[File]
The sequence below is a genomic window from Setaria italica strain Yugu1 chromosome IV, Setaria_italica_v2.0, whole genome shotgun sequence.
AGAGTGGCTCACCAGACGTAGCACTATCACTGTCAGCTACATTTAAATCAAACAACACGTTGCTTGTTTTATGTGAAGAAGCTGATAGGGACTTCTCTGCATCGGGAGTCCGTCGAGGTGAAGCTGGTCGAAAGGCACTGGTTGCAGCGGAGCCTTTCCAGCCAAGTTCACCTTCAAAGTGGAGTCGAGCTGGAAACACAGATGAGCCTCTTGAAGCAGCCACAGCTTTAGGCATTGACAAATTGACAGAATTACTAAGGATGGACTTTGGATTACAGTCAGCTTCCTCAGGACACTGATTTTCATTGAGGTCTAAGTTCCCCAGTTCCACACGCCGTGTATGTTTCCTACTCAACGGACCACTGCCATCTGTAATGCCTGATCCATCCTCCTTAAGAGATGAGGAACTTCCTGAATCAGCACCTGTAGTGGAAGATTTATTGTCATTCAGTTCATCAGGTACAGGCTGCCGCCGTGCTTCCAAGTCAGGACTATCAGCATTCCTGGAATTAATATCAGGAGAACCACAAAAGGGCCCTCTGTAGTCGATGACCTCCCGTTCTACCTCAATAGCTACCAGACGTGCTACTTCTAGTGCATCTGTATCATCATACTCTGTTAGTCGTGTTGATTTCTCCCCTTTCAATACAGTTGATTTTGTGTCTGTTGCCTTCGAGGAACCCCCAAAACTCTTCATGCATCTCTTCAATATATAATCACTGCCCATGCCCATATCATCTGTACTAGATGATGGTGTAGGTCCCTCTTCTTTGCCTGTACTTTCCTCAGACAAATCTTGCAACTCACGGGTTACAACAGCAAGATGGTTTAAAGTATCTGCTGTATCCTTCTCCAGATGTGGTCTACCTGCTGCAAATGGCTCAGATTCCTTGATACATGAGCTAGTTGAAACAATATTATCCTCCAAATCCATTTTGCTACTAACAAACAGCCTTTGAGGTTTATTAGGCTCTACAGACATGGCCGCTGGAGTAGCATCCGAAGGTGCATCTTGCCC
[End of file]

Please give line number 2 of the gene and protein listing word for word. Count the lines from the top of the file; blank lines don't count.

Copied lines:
AGAGTGGCTCACCAGACGTAGCACTATCACTGTCAGCTACATTTAAATCAAACAACACGTTGCTTGTTTTATGTGAAGAAGCTGATAGGGACTTCTCTGCATCGGGAGTCCGTCGAGGTGAAGCTGGTCGAAAGGCACTGGTTGCAGCGGAGCCTTTCCAGCCAAGTTCACCTTCAAAGTGGAGTCGAGCTGGAAACACAGATGAGCCTCTTGAAGCAGCCACAGCTTTAGGCATTGACAAATTGACAGAATTACTAAGGATGGACTTTGGATTACAGTCAGCTTCCTCAGGACACTGATTTTCATTGAGGTCTAAGTTCCCCAGTTCCACACGCCGTGTATGTTTCCTACTCAACGGACCACTGCCATCTGTAATGCCTGATCCATCCTCCTTAAGAGATGAGGAACTTCCTGAATCAGCACCTGTAGTGGAAGATTTATTGTCATTCAGTTCATCAGGTACAGGCTGCCGCCGTGCTTCCAAGTCAGGACTATCAGCATTCCTGGAATTAATATCAGGAGAACCACAAAAGGGCCCTCTGTAGTCGATGACCTCCCGTTCTACCTCAATAGCTACCAGACGTGCTACTTCTAGTGCATCTGTATCATCATACTCTGTTAGTCGTGTTGATTTCTCCCCTTTCAATACAGTTGATTTTGTGTCTGTTGCCTTCGAGGAACCCCCAAAACTCTTCATGCATCTCTTCAATATATAATCACTGCCCATGCCCATATCATCTGTACTAGATGATGGTGTAGGTCCCTCTTCTTTGCCTGTACTTTCCTCAGACAAATCTTGCAACTCACGGGTTACAACAGCAAGATGGTTTAAAGTATCTGCTGTATCCTTCTCCAGATGTGGTCTACCTGCTGCAAATGGCTCAGATTCCTTGATACATGAGCTAGTTGAAACAATATTATCCTCCAAATCCATTTTGCTACTAACAAACAGCCTTTGAGGTTTATTAGGCTCTACAGACATGGCCGCTGGAGTAGCATCCGAAGGTGCATCTTGCCC